Land–sea interaction dynamics are physiologically regulated by an exchange of matter (and energy) between the anthropic system and the natural environment. Therefore, the appropriate management of land–sea interaction (LSI)contexts should base on those planning approaches which can holistically support coastal development, such as Maritime Spatial Planning (MSP) and Climate Adaptation Planning (CAP). One of the main limiting factors for this integration is the fragmentation of existing databases and information sources, which compose the territorial knowledge framework. Investigations have sought to address the representation and assessment of “wicked” and interconnected coastal problems. The present research focuses on the production of the necessary information to fill sectorial knowledge gaps and to merge the available data into a single framework. The research methodology is based on remote sensing assessment techniques and is designed to be replicated in other coastal areas to integrate CAP and MSP. The output maps are a result of the empirical application of the integration of the assessment techniques and are meant to support local decision-making processes. The result aims at illustrating and highlighting the relationships between climate change impact vulnerabilities their spatial relation to marine resources and maritime activities. This can support effective actions aimed at environmental and urban protection, the organization of the uses of the sea and adaptation to climate impacts. The application of the assessment techniques is developed on a case study in the north Adriatic Basin. The Gulf of Trieste constitutes a representative case study for the Mediterranean Basin due to its transboundary nature. The relationship and the ongoing projects between Slovenia and Italy make the case study an interesting context in which to test and train the proposed integrated planning approach. Therefore, the study investigates local vulnerability to climate impacts, i.e., Urban Heat Island (UHI) and urban runoff, and the existing relationship between the urban fabrics and the marine environment.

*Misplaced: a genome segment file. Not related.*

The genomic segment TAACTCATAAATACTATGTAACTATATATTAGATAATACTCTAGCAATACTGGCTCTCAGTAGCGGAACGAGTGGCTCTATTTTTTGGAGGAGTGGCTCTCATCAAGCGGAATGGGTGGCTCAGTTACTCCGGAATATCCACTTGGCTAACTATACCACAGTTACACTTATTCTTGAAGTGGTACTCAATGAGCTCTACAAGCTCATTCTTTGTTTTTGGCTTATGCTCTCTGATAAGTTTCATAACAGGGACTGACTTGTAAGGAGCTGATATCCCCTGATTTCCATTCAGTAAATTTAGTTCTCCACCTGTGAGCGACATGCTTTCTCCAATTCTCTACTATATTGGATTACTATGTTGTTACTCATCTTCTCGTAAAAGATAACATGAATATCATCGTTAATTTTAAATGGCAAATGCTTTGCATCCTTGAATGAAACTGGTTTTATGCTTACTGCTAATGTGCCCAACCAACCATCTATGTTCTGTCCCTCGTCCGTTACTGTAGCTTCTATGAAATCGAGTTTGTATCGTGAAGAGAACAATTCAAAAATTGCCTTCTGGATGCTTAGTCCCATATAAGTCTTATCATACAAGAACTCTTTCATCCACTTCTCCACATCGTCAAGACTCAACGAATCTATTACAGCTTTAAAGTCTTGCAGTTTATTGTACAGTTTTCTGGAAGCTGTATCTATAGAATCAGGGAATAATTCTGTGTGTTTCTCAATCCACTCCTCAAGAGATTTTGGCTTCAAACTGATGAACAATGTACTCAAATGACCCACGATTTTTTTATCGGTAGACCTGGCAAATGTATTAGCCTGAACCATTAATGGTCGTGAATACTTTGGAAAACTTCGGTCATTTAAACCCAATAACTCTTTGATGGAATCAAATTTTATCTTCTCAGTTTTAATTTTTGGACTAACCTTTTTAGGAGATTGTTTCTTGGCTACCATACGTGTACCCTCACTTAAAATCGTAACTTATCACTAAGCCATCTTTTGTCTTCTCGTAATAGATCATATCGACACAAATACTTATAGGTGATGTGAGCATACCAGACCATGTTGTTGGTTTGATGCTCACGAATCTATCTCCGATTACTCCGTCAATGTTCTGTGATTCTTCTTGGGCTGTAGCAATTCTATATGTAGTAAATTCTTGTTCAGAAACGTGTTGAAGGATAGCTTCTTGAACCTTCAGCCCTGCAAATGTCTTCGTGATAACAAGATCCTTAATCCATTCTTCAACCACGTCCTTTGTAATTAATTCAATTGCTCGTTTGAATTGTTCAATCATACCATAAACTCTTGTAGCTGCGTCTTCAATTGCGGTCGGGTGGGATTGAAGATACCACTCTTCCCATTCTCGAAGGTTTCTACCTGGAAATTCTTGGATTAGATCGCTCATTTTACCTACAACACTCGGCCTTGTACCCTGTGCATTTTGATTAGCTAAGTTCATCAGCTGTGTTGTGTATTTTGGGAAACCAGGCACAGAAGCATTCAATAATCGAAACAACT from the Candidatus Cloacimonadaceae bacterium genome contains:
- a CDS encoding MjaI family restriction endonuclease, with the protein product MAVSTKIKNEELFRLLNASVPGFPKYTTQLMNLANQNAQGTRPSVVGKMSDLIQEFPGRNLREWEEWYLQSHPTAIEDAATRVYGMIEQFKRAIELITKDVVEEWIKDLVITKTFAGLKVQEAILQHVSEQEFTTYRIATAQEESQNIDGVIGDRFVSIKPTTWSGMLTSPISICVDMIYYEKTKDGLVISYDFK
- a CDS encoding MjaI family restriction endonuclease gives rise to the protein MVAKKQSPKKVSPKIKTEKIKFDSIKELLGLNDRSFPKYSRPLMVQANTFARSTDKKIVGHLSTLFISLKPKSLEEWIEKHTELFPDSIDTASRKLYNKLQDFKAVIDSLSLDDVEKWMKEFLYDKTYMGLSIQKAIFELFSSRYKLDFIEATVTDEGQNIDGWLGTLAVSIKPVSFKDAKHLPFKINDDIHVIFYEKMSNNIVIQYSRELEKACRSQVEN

Land–Sea Interaction: Integrating Climate Adaptation Planning and Maritime Spatial Planning in the North Adriatic Basin

Denis Maragno
Methodology
;
Carlo Federico dall’Omo
;
Gianfranco Pozzer;Niccolò Bassan;Francesco Musco
2020

Abstract

Land–sea interaction dynamics are physiologically regulated by an exchange of matter (and energy) between the anthropic system and the natural environment. Therefore, the appropriate management of land–sea interaction (LSI)contexts should base on those planning approaches which can holistically support coastal development, such as Maritime Spatial Planning (MSP) and Climate Adaptation Planning (CAP). One of the main limiting factors for this integration is the fragmentation of existing databases and information sources, which compose the territorial knowledge framework. Investigations have sought to address the representation and assessment of “wicked” and interconnected coastal problems. The present research focuses on the production of the necessary information to fill sectorial knowledge gaps and to merge the available data into a single framework. The research methodology is based on remote sensing assessment techniques and is designed to be replicated in other coastal areas to integrate CAP and MSP. The output maps are a result of the empirical application of the integration of the assessment techniques and are meant to support local decision-making processes. The result aims at illustrating and highlighting the relationships between climate change impact vulnerabilities their spatial relation to marine resources and maritime activities. This can support effective actions aimed at environmental and urban protection, the organization of the uses of the sea and adaptation to climate impacts. The application of the assessment techniques is developed on a case study in the north Adriatic Basin. The Gulf of Trieste constitutes a representative case study for the Mediterranean Basin due to its transboundary nature. The relationship and the ongoing projects between Slovenia and Italy make the case study an interesting context in which to test and train the proposed integrated planning approach. Therefore, the study investigates local vulnerability to climate impacts, i.e., Urban Heat Island (UHI) and urban runoff, and the existing relationship between the urban fabrics and the marine environment.
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Utilizza questo identificativo per citare o creare un link a questo documento: http://hdl.handle.net/11578/285722
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